Since 2012, the Patent Trial & Appeal Board (PTAB) has reined in its definition of a covered business method (CBM) patent under Section 18 of the AIA. In early CBM decisions, it was enough for the patent specification to reference some incidental or complimentary financial service aspect for the PTAB to find CBM eligibility. Since those early decisions, the PTAB has recalibrated its CBM eligibility analysis. Today, the Board increasingly seeks out claim language explicitly related to financial transactions/services.
Yesterday, in Unwired Planet, LLC v. Google Inc., (here) the Federal Circuit had occasion to consider CBM eligibility in the context of one of those earlier PTAB decisions. In Unwired, the CAFC rejected the specification-based analysis, a decision that is sure to reverberate across pending CBM appeals of the same vintage now before the Federal Circuit.
In its decision, the CAFC focused the definitional scope applied by the PTAB for assessing CBM patent eligibility. In the appealed PTAB decision, the Board based CBM eligibility on “whether the patent claims activities that are financial in nature, incidental to a financial activity, or complementary to a financial activity.” Using this standard, the Board determined that Unwired’s patent was eligible for CBM review because the product could help facilitate advertising targeted onto wireless devices, ultimately finding the patent unpatentable under 35 U.S.C.§ 101. On appeal, Unwired challenged whether its patent was a CBM patent, arguing that the Board erred in applying a standard that is broader than the AIA contemplated.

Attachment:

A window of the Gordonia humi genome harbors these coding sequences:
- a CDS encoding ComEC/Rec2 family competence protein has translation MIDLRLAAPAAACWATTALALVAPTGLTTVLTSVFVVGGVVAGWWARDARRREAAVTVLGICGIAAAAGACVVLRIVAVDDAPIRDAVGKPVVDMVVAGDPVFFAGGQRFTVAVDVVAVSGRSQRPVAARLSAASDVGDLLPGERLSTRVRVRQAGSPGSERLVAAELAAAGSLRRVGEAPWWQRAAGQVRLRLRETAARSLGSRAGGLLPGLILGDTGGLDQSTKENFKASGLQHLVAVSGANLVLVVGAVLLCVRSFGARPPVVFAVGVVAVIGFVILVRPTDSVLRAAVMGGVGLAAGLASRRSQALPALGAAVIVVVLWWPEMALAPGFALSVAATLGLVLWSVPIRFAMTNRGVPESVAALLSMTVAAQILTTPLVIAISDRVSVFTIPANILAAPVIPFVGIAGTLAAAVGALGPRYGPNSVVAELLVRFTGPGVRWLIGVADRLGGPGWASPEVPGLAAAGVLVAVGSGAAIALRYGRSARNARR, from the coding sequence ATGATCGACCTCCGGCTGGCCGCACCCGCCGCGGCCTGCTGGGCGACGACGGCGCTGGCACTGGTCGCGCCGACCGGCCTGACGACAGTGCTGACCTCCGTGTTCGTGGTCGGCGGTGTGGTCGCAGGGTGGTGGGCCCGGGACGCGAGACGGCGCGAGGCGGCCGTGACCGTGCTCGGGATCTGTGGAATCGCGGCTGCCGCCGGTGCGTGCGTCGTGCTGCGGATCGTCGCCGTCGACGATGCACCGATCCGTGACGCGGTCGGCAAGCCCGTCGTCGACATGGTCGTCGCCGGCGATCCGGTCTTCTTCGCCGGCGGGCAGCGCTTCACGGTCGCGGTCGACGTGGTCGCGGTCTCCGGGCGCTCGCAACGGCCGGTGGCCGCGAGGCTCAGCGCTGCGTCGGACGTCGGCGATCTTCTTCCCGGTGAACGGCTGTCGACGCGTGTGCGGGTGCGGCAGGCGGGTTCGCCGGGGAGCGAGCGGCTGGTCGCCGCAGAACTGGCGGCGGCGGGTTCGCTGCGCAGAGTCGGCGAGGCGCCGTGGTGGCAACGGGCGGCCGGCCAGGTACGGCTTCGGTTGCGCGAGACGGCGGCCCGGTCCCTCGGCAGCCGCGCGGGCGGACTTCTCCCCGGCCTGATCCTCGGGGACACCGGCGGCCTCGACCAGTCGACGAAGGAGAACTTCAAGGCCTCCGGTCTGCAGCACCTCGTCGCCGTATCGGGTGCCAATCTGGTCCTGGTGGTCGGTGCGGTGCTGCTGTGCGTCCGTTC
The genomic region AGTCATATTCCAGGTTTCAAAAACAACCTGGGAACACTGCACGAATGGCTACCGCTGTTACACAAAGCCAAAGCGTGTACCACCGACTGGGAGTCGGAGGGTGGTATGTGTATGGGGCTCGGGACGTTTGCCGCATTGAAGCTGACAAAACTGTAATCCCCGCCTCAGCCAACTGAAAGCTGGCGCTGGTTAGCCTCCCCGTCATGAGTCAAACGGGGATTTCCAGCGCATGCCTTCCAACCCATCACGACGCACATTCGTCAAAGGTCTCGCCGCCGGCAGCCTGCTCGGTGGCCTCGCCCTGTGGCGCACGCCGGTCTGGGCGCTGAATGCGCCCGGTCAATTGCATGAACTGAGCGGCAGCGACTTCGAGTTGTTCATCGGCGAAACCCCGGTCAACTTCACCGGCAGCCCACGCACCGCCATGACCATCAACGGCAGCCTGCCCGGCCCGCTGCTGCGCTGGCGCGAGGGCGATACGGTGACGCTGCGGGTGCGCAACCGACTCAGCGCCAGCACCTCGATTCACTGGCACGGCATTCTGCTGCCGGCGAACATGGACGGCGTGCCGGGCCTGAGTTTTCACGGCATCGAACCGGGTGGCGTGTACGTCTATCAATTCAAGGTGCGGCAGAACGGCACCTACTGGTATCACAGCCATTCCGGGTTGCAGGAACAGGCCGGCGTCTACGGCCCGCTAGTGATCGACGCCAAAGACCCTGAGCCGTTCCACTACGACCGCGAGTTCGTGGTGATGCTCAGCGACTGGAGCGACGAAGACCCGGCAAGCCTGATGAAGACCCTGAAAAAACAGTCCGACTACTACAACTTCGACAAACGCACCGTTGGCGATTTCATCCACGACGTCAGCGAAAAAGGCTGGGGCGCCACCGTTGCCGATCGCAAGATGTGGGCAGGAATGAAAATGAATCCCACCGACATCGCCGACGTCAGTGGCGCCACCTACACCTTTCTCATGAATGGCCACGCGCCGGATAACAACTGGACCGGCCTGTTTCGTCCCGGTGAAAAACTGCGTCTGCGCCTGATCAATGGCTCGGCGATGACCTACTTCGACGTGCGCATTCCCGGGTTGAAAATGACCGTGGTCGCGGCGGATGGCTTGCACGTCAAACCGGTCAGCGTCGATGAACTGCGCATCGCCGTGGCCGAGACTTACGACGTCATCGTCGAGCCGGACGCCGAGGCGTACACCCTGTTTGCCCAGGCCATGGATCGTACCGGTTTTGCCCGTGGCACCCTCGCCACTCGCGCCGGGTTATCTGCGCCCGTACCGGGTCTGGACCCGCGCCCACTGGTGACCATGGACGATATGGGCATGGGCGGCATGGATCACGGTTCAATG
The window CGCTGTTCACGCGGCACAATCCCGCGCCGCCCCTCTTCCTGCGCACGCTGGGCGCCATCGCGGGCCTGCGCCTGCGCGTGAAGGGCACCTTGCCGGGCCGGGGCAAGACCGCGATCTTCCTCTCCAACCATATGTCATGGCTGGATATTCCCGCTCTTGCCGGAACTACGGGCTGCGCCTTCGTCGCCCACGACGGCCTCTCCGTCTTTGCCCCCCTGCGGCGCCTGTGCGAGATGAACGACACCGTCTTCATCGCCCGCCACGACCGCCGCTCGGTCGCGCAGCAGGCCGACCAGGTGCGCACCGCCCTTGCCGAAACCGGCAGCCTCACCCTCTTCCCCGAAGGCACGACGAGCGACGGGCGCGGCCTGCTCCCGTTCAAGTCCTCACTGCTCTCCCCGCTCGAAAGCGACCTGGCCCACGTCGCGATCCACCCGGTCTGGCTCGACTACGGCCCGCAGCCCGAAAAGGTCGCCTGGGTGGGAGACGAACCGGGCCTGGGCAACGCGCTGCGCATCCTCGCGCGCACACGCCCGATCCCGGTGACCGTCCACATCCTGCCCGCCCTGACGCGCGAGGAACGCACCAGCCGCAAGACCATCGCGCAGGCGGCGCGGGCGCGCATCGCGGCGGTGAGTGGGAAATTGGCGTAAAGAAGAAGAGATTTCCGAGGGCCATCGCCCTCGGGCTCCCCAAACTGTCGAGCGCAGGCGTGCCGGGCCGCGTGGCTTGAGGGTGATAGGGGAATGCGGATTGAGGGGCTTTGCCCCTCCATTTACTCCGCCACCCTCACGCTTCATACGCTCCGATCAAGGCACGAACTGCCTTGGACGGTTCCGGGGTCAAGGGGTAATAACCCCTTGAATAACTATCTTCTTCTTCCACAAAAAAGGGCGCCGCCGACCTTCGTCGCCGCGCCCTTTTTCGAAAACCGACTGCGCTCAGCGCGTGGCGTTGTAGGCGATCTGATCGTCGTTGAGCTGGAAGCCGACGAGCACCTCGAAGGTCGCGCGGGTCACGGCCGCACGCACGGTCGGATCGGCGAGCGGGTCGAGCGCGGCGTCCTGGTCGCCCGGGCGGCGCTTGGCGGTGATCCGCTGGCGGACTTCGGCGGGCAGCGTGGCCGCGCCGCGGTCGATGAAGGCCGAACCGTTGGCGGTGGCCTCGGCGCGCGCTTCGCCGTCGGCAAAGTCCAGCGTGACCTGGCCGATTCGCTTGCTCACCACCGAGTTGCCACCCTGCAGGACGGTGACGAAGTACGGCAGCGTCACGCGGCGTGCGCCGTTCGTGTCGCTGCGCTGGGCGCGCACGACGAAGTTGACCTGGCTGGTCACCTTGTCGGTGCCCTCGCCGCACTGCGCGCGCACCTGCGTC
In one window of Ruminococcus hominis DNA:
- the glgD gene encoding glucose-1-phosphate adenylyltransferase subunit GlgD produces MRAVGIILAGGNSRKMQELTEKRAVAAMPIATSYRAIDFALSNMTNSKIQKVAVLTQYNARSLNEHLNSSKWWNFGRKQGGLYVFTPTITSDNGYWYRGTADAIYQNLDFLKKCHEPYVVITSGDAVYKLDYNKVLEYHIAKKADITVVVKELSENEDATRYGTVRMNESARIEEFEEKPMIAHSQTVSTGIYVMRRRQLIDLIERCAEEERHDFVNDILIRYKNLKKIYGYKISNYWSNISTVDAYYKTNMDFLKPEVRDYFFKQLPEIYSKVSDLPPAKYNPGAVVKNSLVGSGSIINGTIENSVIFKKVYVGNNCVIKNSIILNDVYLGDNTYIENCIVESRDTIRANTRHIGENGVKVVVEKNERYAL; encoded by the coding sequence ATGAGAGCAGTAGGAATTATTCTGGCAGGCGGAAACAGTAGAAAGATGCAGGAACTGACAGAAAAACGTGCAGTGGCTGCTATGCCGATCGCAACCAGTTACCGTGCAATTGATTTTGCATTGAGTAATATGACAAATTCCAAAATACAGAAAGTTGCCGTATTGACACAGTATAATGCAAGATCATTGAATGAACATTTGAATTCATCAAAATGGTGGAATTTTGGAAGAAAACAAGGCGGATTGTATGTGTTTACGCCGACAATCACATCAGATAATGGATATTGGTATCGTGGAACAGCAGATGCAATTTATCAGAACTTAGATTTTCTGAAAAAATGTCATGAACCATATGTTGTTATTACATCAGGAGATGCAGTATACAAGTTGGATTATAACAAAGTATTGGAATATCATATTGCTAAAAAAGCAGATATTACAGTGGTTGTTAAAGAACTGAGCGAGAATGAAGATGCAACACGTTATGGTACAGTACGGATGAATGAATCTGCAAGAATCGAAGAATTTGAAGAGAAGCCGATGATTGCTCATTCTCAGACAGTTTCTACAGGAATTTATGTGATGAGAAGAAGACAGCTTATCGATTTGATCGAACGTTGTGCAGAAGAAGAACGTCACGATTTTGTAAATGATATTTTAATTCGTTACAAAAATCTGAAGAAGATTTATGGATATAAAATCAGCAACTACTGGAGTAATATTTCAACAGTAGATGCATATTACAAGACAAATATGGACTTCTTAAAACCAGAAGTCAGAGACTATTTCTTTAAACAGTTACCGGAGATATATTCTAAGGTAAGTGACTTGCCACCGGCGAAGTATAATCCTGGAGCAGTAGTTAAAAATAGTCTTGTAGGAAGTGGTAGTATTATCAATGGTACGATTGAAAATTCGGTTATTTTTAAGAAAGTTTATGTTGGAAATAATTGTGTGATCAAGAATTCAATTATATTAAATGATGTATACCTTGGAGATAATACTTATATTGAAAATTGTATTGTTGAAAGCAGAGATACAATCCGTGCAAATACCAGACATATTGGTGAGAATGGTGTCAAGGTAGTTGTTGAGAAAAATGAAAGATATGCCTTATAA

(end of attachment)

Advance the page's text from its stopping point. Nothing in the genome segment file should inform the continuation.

In the opinion by Judge Reyna, it was noted that the Board did not apply the statutory definition. Rather, the Board’s standard originated in a statement from Senator Schumer that the PTO quoted in its response to public comments concerning proposed interpretations of the statutory definition for a CBM patent. But, the Court explained that “[g]eneral policy statements, however, are not legally binding” and held that the PTO should not apply or rely upon such general statements of policy as law.
In this case, the PTO’s reliance on a policy statement impermissibly expanded the PTO’s authority beyond that granted by Congress:
The Board’s application of the “incidental to” and “complementary to” language from the PTO policy statement instead of the statutory definition renders superfluous the limits Congress placed on the definition of a CBM patent. CBM patents are limited to those with claims that are directed to methods and apparatuses of particular types and with particular uses “in the practice, administration, or management of a financial product or service.” AIA § 18(d). The patent for a novel lightbulb that is found to work particularly well in bank vaults does not become a CBM patent because of its incidental or complementary use in banks. Likewise, it cannot be the case that a patent covering a method and corresponding apparatuses becomes a CBM patent because its practice could involve a potential sale of a good or service. All patents, at some level, relate to potential sale of a good or service.
As noted above, the broad, specification-based view of CBM eligibility is no longer as prevalent at the PTAB as it was a few years back. Still, Unwired is noteworthy as the first CAFC decision to identify outer boundaries of CBM eligibility. There are a number of CBM appeals at the CAFC that will likely follow the Unwired path to remand.